Quantitative Modelling of Cell Metabolism

In section for Quantitative Modelling of Cell Metabolism, we focus on developing mathematical models to explore and explain the molecular basis for homeostasis – the self-regulating processes evolved to maintain metabolic equilibrium. 

Studying homeostasis is relevant for the understanding and treatment of complex diseases, particular with the emergence of personalized medicine.

It is equally important when we seek to repurpose the cellular machinery for the production of desired chemicals, materials and pharmaceuticals. In this process, the cells’ homeostatic control mechanisms must be either disabled or exploited.

Cellular reactions are catalyzed by enzymes. In order to model homeostasis, we need to model the kinetics of all the enzymes involved in cellular metabolism and the regulation of their expression.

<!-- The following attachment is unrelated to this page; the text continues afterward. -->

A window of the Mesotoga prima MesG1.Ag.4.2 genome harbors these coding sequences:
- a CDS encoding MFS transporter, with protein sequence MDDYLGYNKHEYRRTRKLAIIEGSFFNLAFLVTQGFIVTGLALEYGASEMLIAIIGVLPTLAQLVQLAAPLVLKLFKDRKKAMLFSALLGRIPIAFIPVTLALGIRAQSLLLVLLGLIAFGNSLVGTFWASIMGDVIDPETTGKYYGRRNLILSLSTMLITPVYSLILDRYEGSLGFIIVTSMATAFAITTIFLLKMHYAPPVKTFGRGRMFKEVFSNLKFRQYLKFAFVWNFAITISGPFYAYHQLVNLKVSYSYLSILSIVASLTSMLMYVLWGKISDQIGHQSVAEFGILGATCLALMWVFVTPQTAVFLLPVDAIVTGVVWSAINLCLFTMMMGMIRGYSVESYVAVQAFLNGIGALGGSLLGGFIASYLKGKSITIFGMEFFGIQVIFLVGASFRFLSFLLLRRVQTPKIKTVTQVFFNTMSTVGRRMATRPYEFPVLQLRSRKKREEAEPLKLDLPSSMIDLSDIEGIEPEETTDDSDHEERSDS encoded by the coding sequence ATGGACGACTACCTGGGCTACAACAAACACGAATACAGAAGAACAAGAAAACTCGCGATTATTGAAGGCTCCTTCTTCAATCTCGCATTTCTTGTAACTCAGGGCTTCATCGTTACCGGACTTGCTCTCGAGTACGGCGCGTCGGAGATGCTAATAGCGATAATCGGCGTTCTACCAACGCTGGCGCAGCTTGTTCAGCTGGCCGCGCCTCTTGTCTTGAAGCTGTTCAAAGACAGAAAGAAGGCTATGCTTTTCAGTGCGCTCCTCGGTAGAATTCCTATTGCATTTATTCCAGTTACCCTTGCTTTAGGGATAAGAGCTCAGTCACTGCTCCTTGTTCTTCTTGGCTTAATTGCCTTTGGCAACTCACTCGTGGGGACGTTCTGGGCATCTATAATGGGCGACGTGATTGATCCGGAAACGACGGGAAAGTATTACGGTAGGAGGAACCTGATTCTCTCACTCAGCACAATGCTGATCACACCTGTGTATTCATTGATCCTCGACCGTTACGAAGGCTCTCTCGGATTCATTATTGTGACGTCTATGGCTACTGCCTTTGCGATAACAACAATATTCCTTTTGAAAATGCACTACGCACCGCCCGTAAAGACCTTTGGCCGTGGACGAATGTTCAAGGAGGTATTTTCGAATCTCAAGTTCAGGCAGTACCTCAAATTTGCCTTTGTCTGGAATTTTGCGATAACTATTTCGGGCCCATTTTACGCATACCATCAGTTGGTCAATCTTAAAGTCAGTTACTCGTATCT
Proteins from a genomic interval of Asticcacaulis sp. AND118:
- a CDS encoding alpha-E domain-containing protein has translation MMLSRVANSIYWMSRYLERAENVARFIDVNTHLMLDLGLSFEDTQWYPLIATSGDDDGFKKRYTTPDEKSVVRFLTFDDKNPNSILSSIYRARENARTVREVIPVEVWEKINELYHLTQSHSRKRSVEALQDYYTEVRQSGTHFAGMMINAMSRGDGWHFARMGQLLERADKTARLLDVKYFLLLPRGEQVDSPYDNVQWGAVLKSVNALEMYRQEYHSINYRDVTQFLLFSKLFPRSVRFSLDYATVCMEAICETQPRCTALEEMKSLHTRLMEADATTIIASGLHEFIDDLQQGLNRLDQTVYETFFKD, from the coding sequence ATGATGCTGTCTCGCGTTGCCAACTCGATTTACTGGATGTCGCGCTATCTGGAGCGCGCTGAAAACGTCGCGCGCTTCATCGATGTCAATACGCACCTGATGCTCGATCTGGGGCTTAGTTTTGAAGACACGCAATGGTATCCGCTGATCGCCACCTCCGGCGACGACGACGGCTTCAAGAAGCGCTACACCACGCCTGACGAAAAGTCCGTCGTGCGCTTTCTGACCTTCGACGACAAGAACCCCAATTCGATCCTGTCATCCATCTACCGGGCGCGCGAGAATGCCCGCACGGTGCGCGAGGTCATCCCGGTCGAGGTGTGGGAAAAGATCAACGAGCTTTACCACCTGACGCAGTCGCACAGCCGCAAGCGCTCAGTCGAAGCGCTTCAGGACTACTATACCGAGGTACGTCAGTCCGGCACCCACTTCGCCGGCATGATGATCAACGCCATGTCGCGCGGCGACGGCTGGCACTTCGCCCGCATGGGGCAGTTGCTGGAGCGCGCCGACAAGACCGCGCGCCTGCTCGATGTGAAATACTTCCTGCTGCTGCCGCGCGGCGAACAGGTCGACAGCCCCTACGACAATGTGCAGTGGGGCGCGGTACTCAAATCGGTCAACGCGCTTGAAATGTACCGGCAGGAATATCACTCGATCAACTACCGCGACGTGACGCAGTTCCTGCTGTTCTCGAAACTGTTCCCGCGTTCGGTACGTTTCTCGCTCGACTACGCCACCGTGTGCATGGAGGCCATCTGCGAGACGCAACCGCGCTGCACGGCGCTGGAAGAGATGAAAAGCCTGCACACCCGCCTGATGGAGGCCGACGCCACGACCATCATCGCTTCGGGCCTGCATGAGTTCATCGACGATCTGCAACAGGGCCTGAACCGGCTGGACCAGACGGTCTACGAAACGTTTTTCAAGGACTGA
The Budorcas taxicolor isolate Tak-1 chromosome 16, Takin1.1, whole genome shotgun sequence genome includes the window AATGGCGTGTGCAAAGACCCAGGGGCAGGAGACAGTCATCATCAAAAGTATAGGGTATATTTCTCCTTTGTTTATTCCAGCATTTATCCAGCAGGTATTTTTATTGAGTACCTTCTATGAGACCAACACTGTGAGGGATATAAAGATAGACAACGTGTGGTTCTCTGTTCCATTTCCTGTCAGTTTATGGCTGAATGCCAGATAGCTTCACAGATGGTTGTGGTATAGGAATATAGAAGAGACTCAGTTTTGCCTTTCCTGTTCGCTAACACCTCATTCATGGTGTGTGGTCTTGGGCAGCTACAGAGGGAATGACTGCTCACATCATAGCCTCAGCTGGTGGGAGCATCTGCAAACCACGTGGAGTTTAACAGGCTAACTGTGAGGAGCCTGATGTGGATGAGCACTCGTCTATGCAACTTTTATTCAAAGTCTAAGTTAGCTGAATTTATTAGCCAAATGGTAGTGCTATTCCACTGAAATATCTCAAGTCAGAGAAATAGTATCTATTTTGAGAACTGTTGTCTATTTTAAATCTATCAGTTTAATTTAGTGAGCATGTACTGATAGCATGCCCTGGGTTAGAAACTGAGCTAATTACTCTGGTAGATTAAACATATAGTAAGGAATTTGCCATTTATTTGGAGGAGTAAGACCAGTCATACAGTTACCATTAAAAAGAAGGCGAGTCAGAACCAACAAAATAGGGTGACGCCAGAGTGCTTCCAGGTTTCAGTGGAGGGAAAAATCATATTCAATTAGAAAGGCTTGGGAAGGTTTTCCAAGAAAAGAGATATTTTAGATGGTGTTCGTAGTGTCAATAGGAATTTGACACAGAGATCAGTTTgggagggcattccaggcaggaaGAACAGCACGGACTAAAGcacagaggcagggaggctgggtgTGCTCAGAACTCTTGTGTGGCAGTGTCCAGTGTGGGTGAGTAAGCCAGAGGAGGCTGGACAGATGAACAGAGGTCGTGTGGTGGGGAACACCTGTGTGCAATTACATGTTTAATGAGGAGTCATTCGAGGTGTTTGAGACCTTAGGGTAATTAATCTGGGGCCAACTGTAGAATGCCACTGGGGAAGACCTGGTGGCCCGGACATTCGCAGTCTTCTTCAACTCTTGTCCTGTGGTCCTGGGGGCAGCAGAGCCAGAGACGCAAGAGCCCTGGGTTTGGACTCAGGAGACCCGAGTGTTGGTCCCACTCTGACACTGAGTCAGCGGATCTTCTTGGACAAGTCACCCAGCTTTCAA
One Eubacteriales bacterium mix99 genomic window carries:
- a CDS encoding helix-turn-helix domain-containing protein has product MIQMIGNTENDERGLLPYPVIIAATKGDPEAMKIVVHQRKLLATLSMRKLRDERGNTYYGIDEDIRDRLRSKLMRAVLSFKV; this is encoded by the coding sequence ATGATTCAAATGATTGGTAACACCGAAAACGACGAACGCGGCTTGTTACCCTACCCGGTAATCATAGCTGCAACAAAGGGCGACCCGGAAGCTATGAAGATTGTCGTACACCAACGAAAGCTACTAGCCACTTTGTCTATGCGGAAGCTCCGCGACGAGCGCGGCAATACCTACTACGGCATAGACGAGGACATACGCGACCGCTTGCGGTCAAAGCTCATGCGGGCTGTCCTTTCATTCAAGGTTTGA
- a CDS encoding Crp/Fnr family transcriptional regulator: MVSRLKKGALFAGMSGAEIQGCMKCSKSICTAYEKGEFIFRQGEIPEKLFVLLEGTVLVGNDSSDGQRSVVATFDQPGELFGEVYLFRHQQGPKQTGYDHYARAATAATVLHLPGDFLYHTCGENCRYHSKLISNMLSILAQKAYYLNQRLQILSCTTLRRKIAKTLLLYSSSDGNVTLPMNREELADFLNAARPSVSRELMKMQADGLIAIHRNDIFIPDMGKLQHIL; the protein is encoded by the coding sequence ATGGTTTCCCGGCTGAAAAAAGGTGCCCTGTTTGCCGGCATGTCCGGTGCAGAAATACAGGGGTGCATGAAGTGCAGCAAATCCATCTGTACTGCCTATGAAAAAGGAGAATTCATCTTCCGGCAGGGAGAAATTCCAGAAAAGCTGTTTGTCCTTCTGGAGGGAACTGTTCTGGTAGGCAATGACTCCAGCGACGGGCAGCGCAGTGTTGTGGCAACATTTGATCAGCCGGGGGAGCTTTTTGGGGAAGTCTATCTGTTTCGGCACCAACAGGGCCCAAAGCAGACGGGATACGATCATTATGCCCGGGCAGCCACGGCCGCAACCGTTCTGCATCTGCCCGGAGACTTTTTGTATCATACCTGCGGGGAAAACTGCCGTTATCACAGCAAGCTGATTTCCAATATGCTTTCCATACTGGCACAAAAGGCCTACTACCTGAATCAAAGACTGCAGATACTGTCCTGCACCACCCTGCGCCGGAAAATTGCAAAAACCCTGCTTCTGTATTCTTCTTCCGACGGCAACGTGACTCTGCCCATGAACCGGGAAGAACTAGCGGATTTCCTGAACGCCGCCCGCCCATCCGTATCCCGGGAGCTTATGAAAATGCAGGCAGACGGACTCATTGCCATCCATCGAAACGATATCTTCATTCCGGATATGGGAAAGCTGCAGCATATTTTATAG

The main objectives of this program are to:

  • develop the tools needed to formulate and fit large network kinetic models.
  • explore several aberrant metabolic phenotypes, including the Warburg Effect in cancer cells and common genetic disorders of red blood cell metabolism.
  • explore several product models in E. coli and yeast in order to guide superior cell factory designs.

The ultimate aim is to be able to automatically convert the omics “parts” lists (genome, transcriptome, proteome, metabolome) now routinely collected for many individuals into accurate cellular physiomes to guide treatment and design.

Contact

Lars Keld Nielsen
Scientific Director
DTU Biosustain
http://www.biosustain.dtu.dk/english/research1/research-sections/quantitative-modelling-of-cell-metabolism
23 SEPTEMBER 2017